Why we need a Lib Dem-Tory alliance

It’s time to strengthen the liberal-right in British politics.

Nearly two years into the coalition, both of the governing parties are promoting their distinct identities to garner supporters. This is because the Conservatives want an outright majority. The Liberal Democrats just want survival.

But as David Laws commented in a keynote speech to Bright Blue this week, now is not the time to stress differentiation and split the coalition. A better strategy - for both parties and, most importantly, for the country, especially in this period of economic turbulence - is to stress the shared agenda of the two partners and the longevity of the current government.

In actual fact, it's time to seriously consider a long-term relationship, even a merger, between the two parties which lasts beyond 2015. The liberal-right needs a strengthened political identity in this country, to dilute the influence of ideologues and reactionaries, and to maintain progressive policy-making.

The Conservatives face a weak opposition and Cameron is popular with the electorate. But it is not enough. Polling by Michael Ashcroft of voters in key marginal seats shows that those who failed to give the party the votes they needed for a majority, are still sceptics today. Low-income women and ethnic minorities are particularly doubtful. Teaming up with the Lib Dems would help reassure such voters that the party really is decontaminated, modern and liberal-minded.

The Lib Dems can never govern alone. They rely on coalitions. The problem is, transferring from one party to the other looks like flip-flopping, and they will be punished by voters. Their best hope of long-term influence lies in a merger with one of the major political parties. A liberal-right alliance would be consistent with their Gladstonian traditions and allow greater distinctiveness and influence than a Lab-Lib pact.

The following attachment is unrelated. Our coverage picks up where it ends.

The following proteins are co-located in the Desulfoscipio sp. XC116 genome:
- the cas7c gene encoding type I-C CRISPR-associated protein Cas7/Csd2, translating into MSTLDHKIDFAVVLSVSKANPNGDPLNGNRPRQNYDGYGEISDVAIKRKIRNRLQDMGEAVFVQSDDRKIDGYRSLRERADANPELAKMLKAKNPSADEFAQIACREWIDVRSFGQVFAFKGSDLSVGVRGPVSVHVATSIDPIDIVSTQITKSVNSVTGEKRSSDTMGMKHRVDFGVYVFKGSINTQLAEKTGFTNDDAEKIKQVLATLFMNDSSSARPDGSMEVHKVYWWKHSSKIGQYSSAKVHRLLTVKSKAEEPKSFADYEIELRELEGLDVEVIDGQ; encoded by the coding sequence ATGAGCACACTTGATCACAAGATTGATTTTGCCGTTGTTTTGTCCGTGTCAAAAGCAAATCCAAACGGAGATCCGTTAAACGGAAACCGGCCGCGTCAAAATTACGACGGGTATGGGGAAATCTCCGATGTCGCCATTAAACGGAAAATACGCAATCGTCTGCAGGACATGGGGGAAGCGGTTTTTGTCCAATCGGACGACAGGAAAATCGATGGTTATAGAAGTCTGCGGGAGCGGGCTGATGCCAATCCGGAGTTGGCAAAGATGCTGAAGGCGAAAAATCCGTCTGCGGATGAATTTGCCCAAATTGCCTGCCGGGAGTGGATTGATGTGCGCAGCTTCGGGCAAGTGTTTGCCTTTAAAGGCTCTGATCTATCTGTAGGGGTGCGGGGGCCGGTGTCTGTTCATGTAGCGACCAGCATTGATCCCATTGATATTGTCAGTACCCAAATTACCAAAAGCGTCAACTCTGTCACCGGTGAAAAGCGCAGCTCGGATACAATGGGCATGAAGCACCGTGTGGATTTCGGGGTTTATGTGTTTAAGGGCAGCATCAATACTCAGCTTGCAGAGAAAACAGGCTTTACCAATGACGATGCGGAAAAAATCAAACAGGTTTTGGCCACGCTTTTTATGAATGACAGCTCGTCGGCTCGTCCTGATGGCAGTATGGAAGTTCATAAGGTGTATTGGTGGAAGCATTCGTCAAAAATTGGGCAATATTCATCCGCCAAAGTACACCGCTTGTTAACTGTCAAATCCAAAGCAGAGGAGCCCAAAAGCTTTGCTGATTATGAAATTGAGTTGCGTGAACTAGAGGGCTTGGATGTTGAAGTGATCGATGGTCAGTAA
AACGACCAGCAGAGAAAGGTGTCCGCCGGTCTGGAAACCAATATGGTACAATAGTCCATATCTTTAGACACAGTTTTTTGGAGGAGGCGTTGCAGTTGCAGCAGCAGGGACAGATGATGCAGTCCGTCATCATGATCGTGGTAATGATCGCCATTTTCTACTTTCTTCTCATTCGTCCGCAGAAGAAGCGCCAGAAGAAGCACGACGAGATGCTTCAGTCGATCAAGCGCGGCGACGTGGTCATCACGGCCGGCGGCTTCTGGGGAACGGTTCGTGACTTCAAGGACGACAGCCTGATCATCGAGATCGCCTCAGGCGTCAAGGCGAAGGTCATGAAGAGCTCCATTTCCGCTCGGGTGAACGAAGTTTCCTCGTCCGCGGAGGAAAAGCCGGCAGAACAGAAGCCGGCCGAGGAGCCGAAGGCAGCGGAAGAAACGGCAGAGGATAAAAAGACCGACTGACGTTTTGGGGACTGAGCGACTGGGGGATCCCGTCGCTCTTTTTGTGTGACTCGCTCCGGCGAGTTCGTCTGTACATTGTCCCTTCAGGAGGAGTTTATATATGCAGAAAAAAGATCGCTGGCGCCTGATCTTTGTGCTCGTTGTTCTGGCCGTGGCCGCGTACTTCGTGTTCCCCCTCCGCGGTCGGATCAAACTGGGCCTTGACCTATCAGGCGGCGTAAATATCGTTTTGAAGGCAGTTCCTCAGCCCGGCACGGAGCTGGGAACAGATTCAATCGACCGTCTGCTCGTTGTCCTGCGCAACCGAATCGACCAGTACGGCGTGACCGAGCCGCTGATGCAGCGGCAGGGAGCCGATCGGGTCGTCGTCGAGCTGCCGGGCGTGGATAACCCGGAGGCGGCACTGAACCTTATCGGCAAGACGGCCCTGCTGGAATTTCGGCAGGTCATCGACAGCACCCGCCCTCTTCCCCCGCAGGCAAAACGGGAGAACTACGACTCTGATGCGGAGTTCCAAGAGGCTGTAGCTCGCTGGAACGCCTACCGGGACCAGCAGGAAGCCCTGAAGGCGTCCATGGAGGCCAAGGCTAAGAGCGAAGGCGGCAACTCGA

Finally, and most importantly, the country would benefit from a new liberal-right alliance. The truth is, since the 1990s, most senior minsters and civil servants have subscribed to economic and social liberalism: a belief in a competitive, market-based economy with protection and enhanced opportunities for the most vulnerable.

So all recent governments have sought low taxes, light-tough regulation and private sector engagement in public services. But, at the same time, there has been commitments to tax credits, enhanced investment in hospitals and schools, better workers' rights and a determination to protect personal freedom. This consensus on policy-making has - apart from notable anomalies - been followed by Cameron, who followed Blair, who followed Major.

Yes, there are problems with our economy and our society. More still needs to be done. But these liberal, pro-market reforms - based on close inspection of evidence - have made this country, slowly but surely, better. Satisfaction with our health service is at an all-time high. Educational standards are up. Crime and levels of poverty are down.

But the liberal-right - on the modernising wings of the three main parties - who are open to evidence and passionate about progress are under constant pressure from ideologues, who are nervous and uncomfortable about the direction of modern Britain. To keep these voices happy, archaic and ridiculous narratives, as well as ill-considered policies, are often trumpeted.

So, for example, we have Cameron proposing a transferable tax allowance for married couples, a throw-back to the 1950s which will do nothing to boost marriage rates. Clegg, meanwhile, went into the last election calling for the scrapping of tuition fees, despite the fact that the new funding arrangements have not harmed university access for the most deprived. In the Labour party, there is stubborn opposition to private sector involvement in the health service, despite a wealth of evidence illustrating that increased competition enhances the performance and efficiency of hospitals.